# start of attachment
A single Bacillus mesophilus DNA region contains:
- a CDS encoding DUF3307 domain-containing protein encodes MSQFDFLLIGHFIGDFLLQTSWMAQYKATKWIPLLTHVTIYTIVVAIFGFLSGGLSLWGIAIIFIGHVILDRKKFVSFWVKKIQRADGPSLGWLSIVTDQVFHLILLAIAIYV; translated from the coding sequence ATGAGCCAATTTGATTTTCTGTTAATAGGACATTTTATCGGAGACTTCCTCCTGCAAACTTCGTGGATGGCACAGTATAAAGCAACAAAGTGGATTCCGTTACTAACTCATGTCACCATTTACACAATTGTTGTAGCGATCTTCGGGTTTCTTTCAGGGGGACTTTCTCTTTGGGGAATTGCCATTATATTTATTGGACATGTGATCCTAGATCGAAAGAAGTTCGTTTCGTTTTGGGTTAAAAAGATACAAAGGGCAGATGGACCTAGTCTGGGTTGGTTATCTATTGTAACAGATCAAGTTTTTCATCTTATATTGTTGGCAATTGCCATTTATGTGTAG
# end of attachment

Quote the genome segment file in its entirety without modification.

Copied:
A single Bacillus mesophilus DNA region contains:
- a CDS encoding DUF3307 domain-containing protein encodes MSQFDFLLIGHFIGDFLLQTSWMAQYKATKWIPLLTHVTIYTIVVAIFGFLSGGLSLWGIAIIFIGHVILDRKKFVSFWVKKIQRADGPSLGWLSIVTDQVFHLILLAIAIYV; translated from the coding sequence ATGAGCCAATTTGATTTTCTGTTAATAGGACATTTTATCGGAGACTTCCTCCTGCAAACTTCGTGGATGGCACAGTATAAAGCAACAAAGTGGATTCCGTTACTAACTCATGTCACCATTTACACAATTGTTGTAGCGATCTTCGGGTTTCTTTCAGGGGGACTTTCTCTTTGGGGAATTGCCATTATATTTATTGGACATGTGATCCTAGATCGAAAGAAGTTCGTTTCGTTTTGGGTTAAAAAGATACAAAGGGCAGATGGACCTAGTCTGGGTTGGTTATCTATTGTAACAGATCAAGTTTTTCATCTTATATTGTTGGCAATTGCCATTTATGTGTAG